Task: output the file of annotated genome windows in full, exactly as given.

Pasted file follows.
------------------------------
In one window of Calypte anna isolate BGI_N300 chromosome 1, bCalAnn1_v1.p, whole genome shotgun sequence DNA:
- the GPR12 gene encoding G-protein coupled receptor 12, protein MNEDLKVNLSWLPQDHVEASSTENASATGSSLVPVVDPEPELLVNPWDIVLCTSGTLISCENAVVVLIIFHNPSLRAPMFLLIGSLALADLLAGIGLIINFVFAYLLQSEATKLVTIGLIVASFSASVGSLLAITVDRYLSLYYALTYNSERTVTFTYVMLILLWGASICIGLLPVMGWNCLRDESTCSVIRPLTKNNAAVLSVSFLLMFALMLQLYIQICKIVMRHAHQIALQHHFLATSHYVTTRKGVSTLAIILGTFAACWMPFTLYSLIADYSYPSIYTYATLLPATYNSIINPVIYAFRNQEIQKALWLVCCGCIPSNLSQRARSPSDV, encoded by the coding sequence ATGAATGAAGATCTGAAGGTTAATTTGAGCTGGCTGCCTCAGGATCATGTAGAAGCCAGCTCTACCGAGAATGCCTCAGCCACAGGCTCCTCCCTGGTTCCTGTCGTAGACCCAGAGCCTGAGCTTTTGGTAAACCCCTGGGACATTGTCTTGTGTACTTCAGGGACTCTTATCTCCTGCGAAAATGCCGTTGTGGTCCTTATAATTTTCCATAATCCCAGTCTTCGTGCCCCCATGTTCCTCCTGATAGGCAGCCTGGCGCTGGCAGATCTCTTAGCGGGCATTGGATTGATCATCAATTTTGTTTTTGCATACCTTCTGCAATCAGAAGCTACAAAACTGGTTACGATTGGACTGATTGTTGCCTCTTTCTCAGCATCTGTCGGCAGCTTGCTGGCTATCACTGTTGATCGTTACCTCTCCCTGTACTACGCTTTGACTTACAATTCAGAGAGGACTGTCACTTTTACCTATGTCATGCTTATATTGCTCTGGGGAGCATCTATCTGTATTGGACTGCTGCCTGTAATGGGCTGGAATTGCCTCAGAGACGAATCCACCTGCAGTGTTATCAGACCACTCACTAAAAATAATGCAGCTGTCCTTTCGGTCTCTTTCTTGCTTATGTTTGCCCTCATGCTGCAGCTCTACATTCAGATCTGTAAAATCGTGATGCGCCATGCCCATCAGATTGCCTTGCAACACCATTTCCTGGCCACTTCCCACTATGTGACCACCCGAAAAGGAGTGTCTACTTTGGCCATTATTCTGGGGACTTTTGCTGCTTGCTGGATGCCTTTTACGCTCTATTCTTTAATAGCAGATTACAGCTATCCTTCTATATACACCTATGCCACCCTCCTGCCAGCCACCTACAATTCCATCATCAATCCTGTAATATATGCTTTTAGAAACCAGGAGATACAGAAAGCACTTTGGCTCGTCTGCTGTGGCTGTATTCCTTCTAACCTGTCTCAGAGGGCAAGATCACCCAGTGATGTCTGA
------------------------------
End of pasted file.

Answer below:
In one window of Calypte anna isolate BGI_N300 chromosome 1, bCalAnn1_v1.p, whole genome shotgun sequence DNA:
- the GPR12 gene encoding G-protein coupled receptor 12, protein MNEDLKVNLSWLPQDHVEASSTENASATGSSLVPVVDPEPELLVNPWDIVLCTSGTLISCENAVVVLIIFHNPSLRAPMFLLIGSLALADLLAGIGLIINFVFAYLLQSEATKLVTIGLIVASFSASVGSLLAITVDRYLSLYYALTYNSERTVTFTYVMLILLWGASICIGLLPVMGWNCLRDESTCSVIRPLTKNNAAVLSVSFLLMFALMLQLYIQICKIVMRHAHQIALQHHFLATSHYVTTRKGVSTLAIILGTFAACWMPFTLYSLIADYSYPSIYTYATLLPATYNSIINPVIYAFRNQEIQKALWLVCCGCIPSNLSQRARSPSDV, encoded by the coding sequence ATGAATGAAGATCTGAAGGTTAATTTGAGCTGGCTGCCTCAGGATCATGTAGAAGCCAGCTCTACCGAGAATGCCTCAGCCACAGGCTCCTCCCTGGTTCCTGTCGTAGACCCAGAGCCTGAGCTTTTGGTAAACCCCTGGGACATTGTCTTGTGTACTTCAGGGACTCTTATCTCCTGCGAAAATGCCGTTGTGGTCCTTATAATTTTCCATAATCCCAGTCTTCGTGCCCCCATGTTCCTCCTGATAGGCAGCCTGGCGCTGGCAGATCTCTTAGCGGGCATTGGATTGATCATCAATTTTGTTTTTGCATACCTTCTGCAATCAGAAGCTACAAAACTGGTTACGATTGGACTGATTGTTGCCTCTTTCTCAGCATCTGTCGGCAGCTTGCTGGCTATCACTGTTGATCGTTACCTCTCCCTGTACTACGCTTTGACTTACAATTCAGAGAGGACTGTCACTTTTACCTATGTCATGCTTATATTGCTCTGGGGAGCATCTATCTGTATTGGACTGCTGCCTGTAATGGGCTGGAATTGCCTCAGAGACGAATCCACCTGCAGTGTTATCAGACCACTCACTAAAAATAATGCAGCTGTCCTTTCGGTCTCTTTCTTGCTTATGTTTGCCCTCATGCTGCAGCTCTACATTCAGATCTGTAAAATCGTGATGCGCCATGCCCATCAGATTGCCTTGCAACACCATTTCCTGGCCACTTCCCACTATGTGACCACCCGAAAAGGAGTGTCTACTTTGGCCATTATTCTGGGGACTTTTGCTGCTTGCTGGATGCCTTTTACGCTCTATTCTTTAATAGCAGATTACAGCTATCCTTCTATATACACCTATGCCACCCTCCTGCCAGCCACCTACAATTCCATCATCAATCCTGTAATATATGCTTTTAGAAACCAGGAGATACAGAAAGCACTTTGGCTCGTCTGCTGTGGCTGTATTCCTTCTAACCTGTCTCAGAGGGCAAGATCACCCAGTGATGTCTGA